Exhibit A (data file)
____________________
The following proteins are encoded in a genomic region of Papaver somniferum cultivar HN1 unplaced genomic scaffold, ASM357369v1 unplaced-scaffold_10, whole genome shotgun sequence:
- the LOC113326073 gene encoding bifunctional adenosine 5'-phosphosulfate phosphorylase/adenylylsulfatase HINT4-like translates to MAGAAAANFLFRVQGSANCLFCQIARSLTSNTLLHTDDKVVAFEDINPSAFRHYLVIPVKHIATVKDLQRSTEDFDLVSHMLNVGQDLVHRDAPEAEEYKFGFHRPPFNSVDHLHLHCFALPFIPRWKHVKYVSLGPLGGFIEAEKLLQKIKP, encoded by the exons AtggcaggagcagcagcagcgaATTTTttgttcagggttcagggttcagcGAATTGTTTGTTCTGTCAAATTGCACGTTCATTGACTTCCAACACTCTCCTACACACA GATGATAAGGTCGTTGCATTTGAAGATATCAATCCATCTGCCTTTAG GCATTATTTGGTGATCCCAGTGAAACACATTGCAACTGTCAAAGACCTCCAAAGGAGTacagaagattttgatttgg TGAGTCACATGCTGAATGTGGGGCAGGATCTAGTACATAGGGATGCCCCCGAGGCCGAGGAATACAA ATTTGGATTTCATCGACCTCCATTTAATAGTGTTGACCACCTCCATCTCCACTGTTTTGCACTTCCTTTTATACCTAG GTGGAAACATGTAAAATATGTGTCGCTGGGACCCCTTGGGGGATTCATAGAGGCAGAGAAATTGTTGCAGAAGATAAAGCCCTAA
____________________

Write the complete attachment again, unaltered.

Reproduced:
The following proteins are encoded in a genomic region of Papaver somniferum cultivar HN1 unplaced genomic scaffold, ASM357369v1 unplaced-scaffold_10, whole genome shotgun sequence:
- the LOC113326073 gene encoding bifunctional adenosine 5'-phosphosulfate phosphorylase/adenylylsulfatase HINT4-like translates to MAGAAAANFLFRVQGSANCLFCQIARSLTSNTLLHTDDKVVAFEDINPSAFRHYLVIPVKHIATVKDLQRSTEDFDLVSHMLNVGQDLVHRDAPEAEEYKFGFHRPPFNSVDHLHLHCFALPFIPRWKHVKYVSLGPLGGFIEAEKLLQKIKP, encoded by the exons AtggcaggagcagcagcagcgaATTTTttgttcagggttcagggttcagcGAATTGTTTGTTCTGTCAAATTGCACGTTCATTGACTTCCAACACTCTCCTACACACA GATGATAAGGTCGTTGCATTTGAAGATATCAATCCATCTGCCTTTAG GCATTATTTGGTGATCCCAGTGAAACACATTGCAACTGTCAAAGACCTCCAAAGGAGTacagaagattttgatttgg TGAGTCACATGCTGAATGTGGGGCAGGATCTAGTACATAGGGATGCCCCCGAGGCCGAGGAATACAA ATTTGGATTTCATCGACCTCCATTTAATAGTGTTGACCACCTCCATCTCCACTGTTTTGCACTTCCTTTTATACCTAG GTGGAAACATGTAAAATATGTGTCGCTGGGACCCCTTGGGGGATTCATAGAGGCAGAGAAATTGTTGCAGAAGATAAAGCCCTAA